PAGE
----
As usual, a few of the best value investing links from the past two weeks:
Thesis Overview. When the Deepwater Horizon disaster occurred back in April of last year, the stock prices of BP and RIG were obviously hit very hard.
Other offshore drillers in the industry were affected as well, whether or not they had exposure to the GoM. It was a classic case of an extreme event that provided a buying opportunity for value investors.
Rational Walk does a great job of describing the evolution of his investment thesis in NE.
Since the buying opportunity back in May/June, the business has went through several major changes including a large acquisition and near-term industry headwinds that caused a re-examination of the thesis (and eventual sale).
Thesis Overview. One of the best blogs for reading about obscure stocks all over the globe, AdventuresInCapitalism does a good job of explaining his sale rationale for a small miner in Australia. The original investment thesis showcases some very detailed due diligence, and the thesis seems to have played out along the proposed lines.
However, the company announced a rights offering at only one penny, which would cause significant dilution for existing shareholders unless they participate.
Mining is a very tough business (both to operate and to invest).
Thesis Overview. Netflix has been one of the most popular stocks in our weekend values series, due to the fascinating amount of research and back and forth among management, long investors, and hedge fund managers.
Throughout the back and forth, the stock has kept rising, causing a painful situation for many of the shorts.
Whitney Tilson, the famous hedge fund manager, posted his rationale for closing out his short position. Overall, I think the entire saga shows the danger of valuation-based shorts.
Long Thesis. C-Com is a satellite broadband company trading on the Toronto Stock Exchange. The company went public in 2000 and has been profitable since 2005, earning very high returns on capital.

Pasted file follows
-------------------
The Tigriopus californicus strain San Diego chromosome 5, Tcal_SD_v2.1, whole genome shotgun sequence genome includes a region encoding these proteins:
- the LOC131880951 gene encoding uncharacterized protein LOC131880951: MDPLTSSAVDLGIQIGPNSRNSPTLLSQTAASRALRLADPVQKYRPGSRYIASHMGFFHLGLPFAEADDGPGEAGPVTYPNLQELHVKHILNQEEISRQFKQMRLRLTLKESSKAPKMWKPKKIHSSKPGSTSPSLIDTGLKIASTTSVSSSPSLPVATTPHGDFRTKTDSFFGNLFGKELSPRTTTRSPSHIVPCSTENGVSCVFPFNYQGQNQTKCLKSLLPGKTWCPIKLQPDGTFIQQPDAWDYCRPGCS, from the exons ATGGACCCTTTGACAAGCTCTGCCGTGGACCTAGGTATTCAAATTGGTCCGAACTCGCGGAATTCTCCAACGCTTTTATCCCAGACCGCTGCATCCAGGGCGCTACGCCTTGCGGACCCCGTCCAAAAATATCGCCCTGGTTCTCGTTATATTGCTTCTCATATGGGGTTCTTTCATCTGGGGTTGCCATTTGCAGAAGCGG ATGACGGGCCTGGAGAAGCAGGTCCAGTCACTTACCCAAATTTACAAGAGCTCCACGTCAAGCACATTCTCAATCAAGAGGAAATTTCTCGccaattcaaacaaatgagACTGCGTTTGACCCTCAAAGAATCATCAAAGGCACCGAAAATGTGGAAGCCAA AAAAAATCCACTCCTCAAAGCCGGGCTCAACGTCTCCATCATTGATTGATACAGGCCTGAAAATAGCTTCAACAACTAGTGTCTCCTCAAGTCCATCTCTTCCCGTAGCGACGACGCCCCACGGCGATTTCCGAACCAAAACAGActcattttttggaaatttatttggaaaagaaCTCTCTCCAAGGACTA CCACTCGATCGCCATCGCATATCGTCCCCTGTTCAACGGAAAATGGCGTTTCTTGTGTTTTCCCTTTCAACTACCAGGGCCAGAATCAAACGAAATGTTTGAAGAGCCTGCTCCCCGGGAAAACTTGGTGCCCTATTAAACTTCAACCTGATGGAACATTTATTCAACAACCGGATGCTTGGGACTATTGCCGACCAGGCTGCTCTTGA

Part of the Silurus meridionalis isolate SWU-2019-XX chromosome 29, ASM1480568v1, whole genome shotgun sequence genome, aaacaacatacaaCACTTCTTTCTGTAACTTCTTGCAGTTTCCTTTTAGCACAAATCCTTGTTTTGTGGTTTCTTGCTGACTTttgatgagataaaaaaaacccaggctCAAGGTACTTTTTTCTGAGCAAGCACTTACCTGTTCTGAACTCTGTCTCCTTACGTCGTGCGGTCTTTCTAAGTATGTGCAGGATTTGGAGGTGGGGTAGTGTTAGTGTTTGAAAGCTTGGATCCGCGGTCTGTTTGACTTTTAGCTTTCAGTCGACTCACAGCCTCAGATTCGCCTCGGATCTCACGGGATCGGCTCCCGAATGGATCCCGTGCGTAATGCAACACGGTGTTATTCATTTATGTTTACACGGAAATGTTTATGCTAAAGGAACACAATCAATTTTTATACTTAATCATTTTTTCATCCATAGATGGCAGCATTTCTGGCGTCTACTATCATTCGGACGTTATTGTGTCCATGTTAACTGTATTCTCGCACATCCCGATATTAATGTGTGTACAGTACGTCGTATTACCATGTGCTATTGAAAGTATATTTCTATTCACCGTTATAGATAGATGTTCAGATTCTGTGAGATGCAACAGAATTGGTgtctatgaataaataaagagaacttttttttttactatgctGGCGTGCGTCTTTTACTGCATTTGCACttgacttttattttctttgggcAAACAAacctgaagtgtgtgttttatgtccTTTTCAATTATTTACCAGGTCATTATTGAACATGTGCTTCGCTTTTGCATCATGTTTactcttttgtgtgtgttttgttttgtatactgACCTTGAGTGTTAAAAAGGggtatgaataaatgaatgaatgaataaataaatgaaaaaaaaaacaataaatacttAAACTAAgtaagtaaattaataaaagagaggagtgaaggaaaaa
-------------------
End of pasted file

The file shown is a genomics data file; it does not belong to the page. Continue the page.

The company is trading around 25% higher than book value, with EV/EBITDA of 2.8x and EV/FCF of 4x, both extremely cheap. Even better, the stock has $0.17 in net cash on the balance sheet. Insiders own approx. 35% of shares outstanding.
However, as pointed out in the article, technology can change extremely quickly and obsolescence is a big risk. Investor relations are also less-than friendly.
Long Thesis. Macquarie is a holding company with a diverse set of operating businesses with high barriers to entry. The holding company is highly leveraged, but enjoys a FCF yield of 13%.
Part of the company’s covenant agreement limits the amount of cash flow that can be returned to shareholders. As operating results continue to improve, Macquarie will be able to pay out significantly more in dividends, potentially starting in the 1H of 2011.
Using a sum of parts valuation, the current share price reflects the valuation of only one of the operating businesses (IMTT), potentially throwing in the other 3 significant business units for free.
It is a complicated but well laid out thesis.
If you have links or suggestions to detailed analysis from other value investors, please drop me a line using the Contact Form.
I’m always open to ideas from other investors, especially for a thoughtful and well-researched investment articles.